Labs and Faculty
Core Laboratories
Laboratory of Genome Stability

ODA Shoji Assoc. Prof. Ph.D.


Radiation biology, Animal physiology


Medaka, Chronic oxidative stress, Ultrasonication, Complex system


I have joined to the Department of Integrated Biosciences in 2003. I observed the daily life of medaka on the scale of medaka and in the time of medaka to study what would occur in medaka when they were in the International Space Station (ISS) and I have learned that medaka are living really like us. Medaka play, medaka identify themselves to each other. Medaka don't just spend their days just swimming, feeding, and laying eggs, but they live each day in their own way.
I learned another important lesson when we tried to take medaka to ISS. Medaka is a part of the Nature in Japan. Medaka is a part of a large, complex, dynamic system called ecosystem. We assume that each of us is living on our own, but we are wrong. As medaka and all other living organism, human is also a part of the ecosystem which is a complex and dynamic system in itself. In order for a dynamic system to continue to exist, it must continue to improve, even if it's very gradually. This is because a system which changes for the worse will always fail and can no longer exist. This is the reason why the complex and dynamic systems such as the living organisms and the ecosystem, is designed to keep getting better. As the parts of the ecosystem, the living organisms exist to make the system better. I want to be able to understand the life and the ecosystems from the standpoint of complex systems.


Following the example of many biologists and life scientists, I have always loved living organisms. I was particularly fascinated by the diverse, beautiful and bizarre forms of sea invertebrates, and became interested in learning about the principles of how they were created. When I was a graduate student at the beginning of the Heisei era (early 1990's), everyone read “Molecular Cloning” and you were not a life scientist if you were not a molecular biologist. Believing that changes in molecules related to fertilization should lead to the establishment of reproductive isolation and consequently should lead to speciation, I worked hard in the research to elucidate the molecular machinery of fertilization during my Doctoral student days, as a researcher in the 1st laboratory of Physiology of Dokkyo Medical University, and as a assistant professor in the 2nd Laboratory of Physiology of Tokyo Women's Medical University.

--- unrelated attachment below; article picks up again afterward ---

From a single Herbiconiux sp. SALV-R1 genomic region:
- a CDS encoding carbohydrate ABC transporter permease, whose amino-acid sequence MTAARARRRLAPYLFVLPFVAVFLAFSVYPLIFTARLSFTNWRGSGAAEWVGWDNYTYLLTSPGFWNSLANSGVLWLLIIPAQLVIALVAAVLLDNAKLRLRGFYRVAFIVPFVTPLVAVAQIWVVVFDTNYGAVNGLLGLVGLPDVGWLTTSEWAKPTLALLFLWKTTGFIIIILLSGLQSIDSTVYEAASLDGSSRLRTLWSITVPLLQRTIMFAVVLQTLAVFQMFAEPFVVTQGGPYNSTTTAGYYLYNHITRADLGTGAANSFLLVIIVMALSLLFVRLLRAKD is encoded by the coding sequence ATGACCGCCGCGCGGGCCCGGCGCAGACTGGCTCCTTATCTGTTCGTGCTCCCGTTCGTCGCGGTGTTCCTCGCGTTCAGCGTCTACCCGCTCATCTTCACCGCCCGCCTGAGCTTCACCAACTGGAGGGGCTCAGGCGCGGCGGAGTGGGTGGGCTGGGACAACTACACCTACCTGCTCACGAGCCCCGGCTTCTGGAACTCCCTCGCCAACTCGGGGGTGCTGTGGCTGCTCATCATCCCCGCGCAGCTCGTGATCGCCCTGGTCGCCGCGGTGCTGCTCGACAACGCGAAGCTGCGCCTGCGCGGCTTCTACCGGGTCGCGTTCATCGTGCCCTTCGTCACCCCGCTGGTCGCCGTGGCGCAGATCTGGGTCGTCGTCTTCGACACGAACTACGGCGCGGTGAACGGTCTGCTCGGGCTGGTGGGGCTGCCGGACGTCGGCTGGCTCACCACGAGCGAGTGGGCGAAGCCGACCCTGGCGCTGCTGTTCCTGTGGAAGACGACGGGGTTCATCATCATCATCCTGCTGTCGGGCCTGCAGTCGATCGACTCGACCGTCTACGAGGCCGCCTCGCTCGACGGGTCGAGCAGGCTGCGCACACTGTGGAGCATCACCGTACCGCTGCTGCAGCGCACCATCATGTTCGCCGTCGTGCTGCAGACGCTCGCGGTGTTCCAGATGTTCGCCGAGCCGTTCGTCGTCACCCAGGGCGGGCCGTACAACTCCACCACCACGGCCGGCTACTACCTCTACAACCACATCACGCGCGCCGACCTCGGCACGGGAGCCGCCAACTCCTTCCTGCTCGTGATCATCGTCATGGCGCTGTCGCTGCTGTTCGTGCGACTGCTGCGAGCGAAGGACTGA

In 2003, I moved to the Laboratory of Genome Stability in the Department of Integrated Biosciences, where a collection of natural medaka populations was maintained. The medaka, Oryzias latipes, has been an Ace model in fertilization study with a long history used since before World War II. I was certain that there was diversification of fertilization-related genes among the natural medaka populations since medaka have a great genomic intraspecific diversity. To find the evidences for my hypothesis, I examined the PLCZ gene, which increases the calcium concentration in mammalian eggs immediately after sperm and eggs fusion and found that the medaka PLCZ gene was extremely well conserved in contrary to my expectation. It seems as if medaka strongly reject diversification of fertilization mechanisms.
I had no choice but to join the mainstream of the research in the Laboratory of Genome Stability, the study of biological effects of ionizing radiation (IR). Exposure of IR causes DNA damages, such as double strand breaks (DSBs). Cells repair the DNA damages very rapidly. However, the cells can never repair the damages 100% correctly, so the cells misrepair the DNA damages at a low probability (mutation). The first unicellular organisms were haploid (n) and they cannot correctly repair DSBs since they did not have a reference. So, they repaired incorrectly as a temporary measure. Consequently, mutations were accumulated in their “genome”. In order to eliminate harmful mutations, two haploid cells (with the same genome) might fuse and conduct homologous recombination between their DNA double strands. Then, they divided back into haploids. I would like to propose this is the origin of fertilization, sex, and reproduction (and this is the reason why we irradiate medaka, instead study fertilization of medaka).